(On auditioning for Terminator 3: Rise of the Machines (2003)) I went in for the first audition, which led to five or more auditions and two or three screen tests. It was pretty intense - each time it was one or two hours, really hatching it out.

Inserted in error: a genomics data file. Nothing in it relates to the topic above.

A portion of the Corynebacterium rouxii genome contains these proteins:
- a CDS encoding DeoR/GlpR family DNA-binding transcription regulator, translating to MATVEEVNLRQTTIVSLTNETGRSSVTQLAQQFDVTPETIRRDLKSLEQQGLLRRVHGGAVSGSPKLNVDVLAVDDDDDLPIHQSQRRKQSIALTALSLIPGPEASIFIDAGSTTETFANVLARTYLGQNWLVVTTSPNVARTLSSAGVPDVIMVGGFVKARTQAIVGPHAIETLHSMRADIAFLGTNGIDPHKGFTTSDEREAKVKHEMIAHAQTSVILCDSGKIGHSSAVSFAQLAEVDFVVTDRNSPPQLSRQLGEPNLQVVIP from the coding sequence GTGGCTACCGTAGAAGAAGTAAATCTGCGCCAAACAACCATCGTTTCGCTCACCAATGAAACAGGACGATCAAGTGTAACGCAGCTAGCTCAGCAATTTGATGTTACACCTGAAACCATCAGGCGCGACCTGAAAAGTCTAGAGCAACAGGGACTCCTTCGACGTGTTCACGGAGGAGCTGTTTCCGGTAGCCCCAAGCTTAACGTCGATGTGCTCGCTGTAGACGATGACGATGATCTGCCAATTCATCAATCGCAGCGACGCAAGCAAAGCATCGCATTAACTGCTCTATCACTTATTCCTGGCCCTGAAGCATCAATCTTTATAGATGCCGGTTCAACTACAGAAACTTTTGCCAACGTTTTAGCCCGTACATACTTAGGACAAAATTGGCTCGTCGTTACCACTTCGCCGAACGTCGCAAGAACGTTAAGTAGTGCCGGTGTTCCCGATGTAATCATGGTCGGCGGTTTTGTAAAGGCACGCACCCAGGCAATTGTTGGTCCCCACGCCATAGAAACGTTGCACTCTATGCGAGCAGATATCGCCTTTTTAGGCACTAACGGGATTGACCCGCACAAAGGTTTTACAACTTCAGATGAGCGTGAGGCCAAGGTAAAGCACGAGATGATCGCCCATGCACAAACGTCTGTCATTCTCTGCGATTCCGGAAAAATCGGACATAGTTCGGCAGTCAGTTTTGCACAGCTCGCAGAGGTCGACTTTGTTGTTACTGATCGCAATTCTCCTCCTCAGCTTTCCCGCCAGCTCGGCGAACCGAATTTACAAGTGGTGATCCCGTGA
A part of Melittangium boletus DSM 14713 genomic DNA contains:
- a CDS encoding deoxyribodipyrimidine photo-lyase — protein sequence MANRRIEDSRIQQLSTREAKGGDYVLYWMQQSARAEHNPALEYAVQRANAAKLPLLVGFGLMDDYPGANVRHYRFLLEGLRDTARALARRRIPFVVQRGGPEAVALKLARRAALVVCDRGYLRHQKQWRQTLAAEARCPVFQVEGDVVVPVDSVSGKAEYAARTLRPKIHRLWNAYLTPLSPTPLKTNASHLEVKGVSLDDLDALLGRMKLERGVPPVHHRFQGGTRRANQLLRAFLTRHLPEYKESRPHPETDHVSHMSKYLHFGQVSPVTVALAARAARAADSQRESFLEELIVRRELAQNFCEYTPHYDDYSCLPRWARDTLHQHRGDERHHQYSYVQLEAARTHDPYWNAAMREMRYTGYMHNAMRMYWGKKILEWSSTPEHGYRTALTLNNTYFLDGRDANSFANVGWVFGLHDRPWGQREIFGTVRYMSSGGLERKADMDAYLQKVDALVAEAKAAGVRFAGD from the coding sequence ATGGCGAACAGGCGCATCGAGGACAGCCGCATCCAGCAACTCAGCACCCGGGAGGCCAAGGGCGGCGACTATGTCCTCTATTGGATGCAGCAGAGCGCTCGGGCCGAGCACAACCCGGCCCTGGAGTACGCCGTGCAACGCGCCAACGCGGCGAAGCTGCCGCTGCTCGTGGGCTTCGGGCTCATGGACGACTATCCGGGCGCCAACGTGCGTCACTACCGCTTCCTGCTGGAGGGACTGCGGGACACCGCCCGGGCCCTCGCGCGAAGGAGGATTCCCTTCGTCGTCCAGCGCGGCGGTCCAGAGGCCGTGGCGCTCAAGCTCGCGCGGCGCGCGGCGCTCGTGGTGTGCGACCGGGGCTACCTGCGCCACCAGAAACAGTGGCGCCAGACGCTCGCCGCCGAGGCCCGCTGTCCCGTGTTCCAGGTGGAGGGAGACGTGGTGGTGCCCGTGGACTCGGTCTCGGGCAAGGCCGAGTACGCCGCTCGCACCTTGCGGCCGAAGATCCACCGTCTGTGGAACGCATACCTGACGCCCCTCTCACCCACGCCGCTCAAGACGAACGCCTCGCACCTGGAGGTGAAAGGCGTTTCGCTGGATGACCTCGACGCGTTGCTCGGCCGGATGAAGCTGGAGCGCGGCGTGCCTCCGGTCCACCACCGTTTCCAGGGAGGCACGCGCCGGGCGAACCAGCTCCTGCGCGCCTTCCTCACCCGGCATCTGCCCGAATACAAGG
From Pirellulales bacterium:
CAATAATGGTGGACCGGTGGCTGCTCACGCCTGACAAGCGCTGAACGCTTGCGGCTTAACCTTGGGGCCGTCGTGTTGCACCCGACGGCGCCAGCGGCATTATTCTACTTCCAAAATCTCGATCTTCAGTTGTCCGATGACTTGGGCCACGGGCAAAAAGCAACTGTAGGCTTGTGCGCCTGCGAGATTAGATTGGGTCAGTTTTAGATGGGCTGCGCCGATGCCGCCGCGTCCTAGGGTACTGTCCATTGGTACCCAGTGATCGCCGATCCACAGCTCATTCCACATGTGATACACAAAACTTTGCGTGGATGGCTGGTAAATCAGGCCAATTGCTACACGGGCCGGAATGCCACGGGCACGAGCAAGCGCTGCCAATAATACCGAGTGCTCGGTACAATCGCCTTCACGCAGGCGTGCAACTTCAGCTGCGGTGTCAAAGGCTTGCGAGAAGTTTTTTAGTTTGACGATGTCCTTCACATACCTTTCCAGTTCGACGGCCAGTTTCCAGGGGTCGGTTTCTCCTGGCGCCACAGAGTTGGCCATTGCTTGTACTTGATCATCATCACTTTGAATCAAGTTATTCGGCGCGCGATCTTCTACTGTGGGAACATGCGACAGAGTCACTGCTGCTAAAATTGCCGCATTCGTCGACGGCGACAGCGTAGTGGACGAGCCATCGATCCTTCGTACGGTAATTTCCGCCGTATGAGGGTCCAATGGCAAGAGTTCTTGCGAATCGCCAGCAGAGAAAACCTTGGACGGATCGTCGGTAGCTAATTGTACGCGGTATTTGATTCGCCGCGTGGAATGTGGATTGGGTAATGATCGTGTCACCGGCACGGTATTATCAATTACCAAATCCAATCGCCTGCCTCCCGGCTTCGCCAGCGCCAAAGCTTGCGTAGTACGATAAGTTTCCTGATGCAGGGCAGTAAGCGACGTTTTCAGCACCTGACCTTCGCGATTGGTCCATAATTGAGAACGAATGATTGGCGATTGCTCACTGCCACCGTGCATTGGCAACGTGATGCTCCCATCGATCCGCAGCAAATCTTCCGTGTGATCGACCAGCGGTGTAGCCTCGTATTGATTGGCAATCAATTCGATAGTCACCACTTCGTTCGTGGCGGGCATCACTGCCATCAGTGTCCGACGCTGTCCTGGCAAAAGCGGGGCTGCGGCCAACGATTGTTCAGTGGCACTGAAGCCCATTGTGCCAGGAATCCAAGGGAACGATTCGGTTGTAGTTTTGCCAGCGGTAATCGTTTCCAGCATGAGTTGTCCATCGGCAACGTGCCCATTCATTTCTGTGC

(2008 quote on landing parts and the politics of Hollywood) I like auditioning; I've always felt comfortable with doing it. I mean, I've always felt more comfortable in an audition than a meeting. I think it's the same reason why I have such nervousness about public speaking and things like that. But as soon as I'm filming or onstage or something like that, I just never have. I'm kind of in that world, maybe, in character, and so I can do that, no problem. But having to meet some strangers and talk about myself for an hour, it's a lot more difficult for me. So, I've never had a problem with auditioning, and especially if it's for something that I really like. You know, all that I have ever been frustrated about, or wanted, was just the opportunity to do it, to audition, and actually have a fair competition. Because...it's taken me a long time to come to terms with the politics of this, of the town, you know, and sometimes, it sucks to have to abandon a movie that you're really proud of and then go on and have to do something that you don't really believe in, because you need money. But I've also been really fortunate that I've never had to have...a job, a real job, in my life. You know, I'm twenty-eight years old, and that's pretty amazing. And that feels good. What gets really hard to deal with sometimes, when it comes to the politics of the town - and by that, I mean if someone has a lot of popularity in the moment, they'll just get offered something for that reason. But you know, if that [level of popularity] happens with me. I'm obviously gonna have a different take on it. But if I'm not able to even read, to even go in on something...that's hard to deal with. Because if I'm up against someone who's genuinely better for the role, that's great, I can totally deal with that, that's fine. It's the lack of opportunity that's really hard to deal with sometimes. It's just part of the business end of things, which has never been my strength.